19. Iacobus Nicholai de Dacia. "Liber de distinctione metrorum: Metrum XXIX," 1363.
Published here in: Aage Kabell. Iacobus Nicholai de Dacia: Liber de distinctione metrorum, mit einleitung und glossar. Uppsala: Almquist & Wiksell, 1967.
Davis Library.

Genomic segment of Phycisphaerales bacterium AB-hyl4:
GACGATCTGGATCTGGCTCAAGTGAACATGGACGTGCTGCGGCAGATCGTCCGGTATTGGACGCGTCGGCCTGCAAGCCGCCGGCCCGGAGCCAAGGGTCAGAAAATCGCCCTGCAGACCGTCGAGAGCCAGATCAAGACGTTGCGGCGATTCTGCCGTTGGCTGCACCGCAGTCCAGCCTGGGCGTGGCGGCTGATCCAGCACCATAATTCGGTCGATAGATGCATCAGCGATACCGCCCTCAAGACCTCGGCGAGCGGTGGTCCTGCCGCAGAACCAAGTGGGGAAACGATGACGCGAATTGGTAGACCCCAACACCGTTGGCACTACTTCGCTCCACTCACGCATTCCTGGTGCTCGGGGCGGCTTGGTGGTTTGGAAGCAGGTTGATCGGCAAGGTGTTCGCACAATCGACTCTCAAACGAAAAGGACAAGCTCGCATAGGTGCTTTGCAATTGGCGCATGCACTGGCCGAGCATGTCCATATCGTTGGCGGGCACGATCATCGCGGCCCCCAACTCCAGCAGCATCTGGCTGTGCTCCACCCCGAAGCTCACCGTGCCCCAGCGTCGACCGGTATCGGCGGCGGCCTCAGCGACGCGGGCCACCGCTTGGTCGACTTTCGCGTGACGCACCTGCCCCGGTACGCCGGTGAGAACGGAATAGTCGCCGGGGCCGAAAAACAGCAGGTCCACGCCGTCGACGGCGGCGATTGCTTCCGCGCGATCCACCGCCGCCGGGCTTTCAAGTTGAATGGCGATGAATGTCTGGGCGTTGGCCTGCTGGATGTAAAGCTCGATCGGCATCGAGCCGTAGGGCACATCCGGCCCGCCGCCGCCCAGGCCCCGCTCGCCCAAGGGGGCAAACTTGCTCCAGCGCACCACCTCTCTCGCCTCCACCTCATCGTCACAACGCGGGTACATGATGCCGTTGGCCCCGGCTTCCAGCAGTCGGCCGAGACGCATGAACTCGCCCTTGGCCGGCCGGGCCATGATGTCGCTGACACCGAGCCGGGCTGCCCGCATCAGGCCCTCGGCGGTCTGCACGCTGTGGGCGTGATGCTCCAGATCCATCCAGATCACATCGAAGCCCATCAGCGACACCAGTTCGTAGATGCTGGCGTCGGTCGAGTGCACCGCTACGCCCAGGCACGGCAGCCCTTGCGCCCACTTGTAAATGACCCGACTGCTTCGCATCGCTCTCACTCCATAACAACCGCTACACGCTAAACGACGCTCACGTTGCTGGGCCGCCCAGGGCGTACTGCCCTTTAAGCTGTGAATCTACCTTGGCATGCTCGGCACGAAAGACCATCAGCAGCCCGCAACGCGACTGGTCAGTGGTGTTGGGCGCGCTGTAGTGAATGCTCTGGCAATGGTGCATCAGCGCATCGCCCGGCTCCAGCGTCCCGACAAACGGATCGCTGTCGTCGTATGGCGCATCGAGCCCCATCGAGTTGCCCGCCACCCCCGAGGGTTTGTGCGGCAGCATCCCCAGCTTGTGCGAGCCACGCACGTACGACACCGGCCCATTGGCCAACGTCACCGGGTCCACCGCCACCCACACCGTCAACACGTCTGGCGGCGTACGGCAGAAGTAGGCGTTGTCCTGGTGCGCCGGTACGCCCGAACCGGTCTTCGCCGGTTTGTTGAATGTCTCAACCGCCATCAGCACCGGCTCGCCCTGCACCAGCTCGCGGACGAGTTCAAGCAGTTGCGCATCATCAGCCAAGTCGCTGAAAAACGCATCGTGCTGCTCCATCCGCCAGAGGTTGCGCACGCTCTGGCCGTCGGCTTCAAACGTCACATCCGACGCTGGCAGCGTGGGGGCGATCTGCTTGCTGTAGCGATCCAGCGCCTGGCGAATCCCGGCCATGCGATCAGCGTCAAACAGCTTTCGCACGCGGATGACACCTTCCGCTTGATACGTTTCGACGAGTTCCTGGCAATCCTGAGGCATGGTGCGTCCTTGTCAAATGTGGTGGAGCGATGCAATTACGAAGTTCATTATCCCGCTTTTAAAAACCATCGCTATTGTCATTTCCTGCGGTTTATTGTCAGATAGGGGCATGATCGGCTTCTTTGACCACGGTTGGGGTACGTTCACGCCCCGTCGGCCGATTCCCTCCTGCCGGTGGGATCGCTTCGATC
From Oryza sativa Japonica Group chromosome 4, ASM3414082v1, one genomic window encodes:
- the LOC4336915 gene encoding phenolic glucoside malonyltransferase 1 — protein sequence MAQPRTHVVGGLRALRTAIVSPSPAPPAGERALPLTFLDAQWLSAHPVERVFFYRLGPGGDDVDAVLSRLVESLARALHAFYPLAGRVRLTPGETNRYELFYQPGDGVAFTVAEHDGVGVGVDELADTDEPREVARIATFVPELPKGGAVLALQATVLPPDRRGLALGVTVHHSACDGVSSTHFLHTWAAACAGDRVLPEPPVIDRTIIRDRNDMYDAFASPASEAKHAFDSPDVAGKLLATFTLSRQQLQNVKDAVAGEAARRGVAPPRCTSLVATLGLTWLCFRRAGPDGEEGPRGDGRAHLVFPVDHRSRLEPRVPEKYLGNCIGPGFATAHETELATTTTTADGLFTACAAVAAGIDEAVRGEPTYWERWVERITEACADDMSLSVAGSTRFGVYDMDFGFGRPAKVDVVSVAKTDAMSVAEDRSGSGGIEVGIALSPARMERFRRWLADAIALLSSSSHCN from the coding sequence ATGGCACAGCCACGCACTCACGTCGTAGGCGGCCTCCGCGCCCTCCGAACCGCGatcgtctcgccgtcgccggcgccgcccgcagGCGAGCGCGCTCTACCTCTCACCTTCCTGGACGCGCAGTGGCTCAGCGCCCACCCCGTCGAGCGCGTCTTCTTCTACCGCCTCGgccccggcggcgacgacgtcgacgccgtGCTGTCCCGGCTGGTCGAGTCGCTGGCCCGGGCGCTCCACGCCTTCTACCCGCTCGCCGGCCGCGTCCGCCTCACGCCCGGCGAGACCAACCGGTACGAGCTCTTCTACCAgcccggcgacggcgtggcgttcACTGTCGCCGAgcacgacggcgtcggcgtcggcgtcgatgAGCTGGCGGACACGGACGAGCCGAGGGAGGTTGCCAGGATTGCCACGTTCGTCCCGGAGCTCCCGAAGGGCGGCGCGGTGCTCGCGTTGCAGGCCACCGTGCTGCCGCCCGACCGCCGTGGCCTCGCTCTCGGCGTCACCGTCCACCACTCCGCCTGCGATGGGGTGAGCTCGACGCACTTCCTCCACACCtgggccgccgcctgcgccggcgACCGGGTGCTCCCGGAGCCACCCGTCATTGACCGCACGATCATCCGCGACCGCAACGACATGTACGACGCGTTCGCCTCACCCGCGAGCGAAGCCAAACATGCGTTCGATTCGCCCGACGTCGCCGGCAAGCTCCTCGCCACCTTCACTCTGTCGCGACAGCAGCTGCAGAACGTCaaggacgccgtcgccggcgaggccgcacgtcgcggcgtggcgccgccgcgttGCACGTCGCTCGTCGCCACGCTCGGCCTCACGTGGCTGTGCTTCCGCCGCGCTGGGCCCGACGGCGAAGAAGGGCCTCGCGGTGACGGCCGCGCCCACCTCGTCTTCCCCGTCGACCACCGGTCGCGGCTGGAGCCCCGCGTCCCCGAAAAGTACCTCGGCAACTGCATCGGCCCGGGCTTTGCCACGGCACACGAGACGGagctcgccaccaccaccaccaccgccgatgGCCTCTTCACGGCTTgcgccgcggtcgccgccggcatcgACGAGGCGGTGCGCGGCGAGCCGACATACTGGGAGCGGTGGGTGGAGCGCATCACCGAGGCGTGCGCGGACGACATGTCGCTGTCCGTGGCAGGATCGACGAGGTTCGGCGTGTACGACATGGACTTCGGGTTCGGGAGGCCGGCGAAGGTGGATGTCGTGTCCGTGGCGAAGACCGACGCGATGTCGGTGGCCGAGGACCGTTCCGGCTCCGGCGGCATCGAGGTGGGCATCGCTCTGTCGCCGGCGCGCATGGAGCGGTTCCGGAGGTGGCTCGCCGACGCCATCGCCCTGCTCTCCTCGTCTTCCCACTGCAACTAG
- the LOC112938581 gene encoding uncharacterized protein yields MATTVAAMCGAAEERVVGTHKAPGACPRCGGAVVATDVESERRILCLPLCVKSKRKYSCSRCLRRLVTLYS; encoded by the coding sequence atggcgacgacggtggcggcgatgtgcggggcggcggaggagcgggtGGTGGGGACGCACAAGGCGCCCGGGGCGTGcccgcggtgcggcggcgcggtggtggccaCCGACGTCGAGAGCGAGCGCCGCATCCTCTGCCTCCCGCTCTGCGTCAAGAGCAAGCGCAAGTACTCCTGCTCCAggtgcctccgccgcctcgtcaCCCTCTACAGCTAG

Iacobus Nicholai (as he is most commonly known) was one of the lone authors to keep the tradition of carmina cancellata alive in the late middle ages. What sets his work apart from that of Optatian, Fortunatus, Maurus and other progenitors is his liberation of the poetry from the quadrata grid format. Iacobus is still interested in clever construction, however, and developed models of his own. His poems take the forms of varied geometrical shapes (not limited to rectilinear forms) with interlocking lines, like intexts without a main poem. Furthermore, each poem is built upon a single letter of the alphabet — in this case, "M" — which appears as the first, middle, and last letter of every line. These letters also become the vertices where lines cross, and the reader is free to change direction, leading to many possible interpretations.

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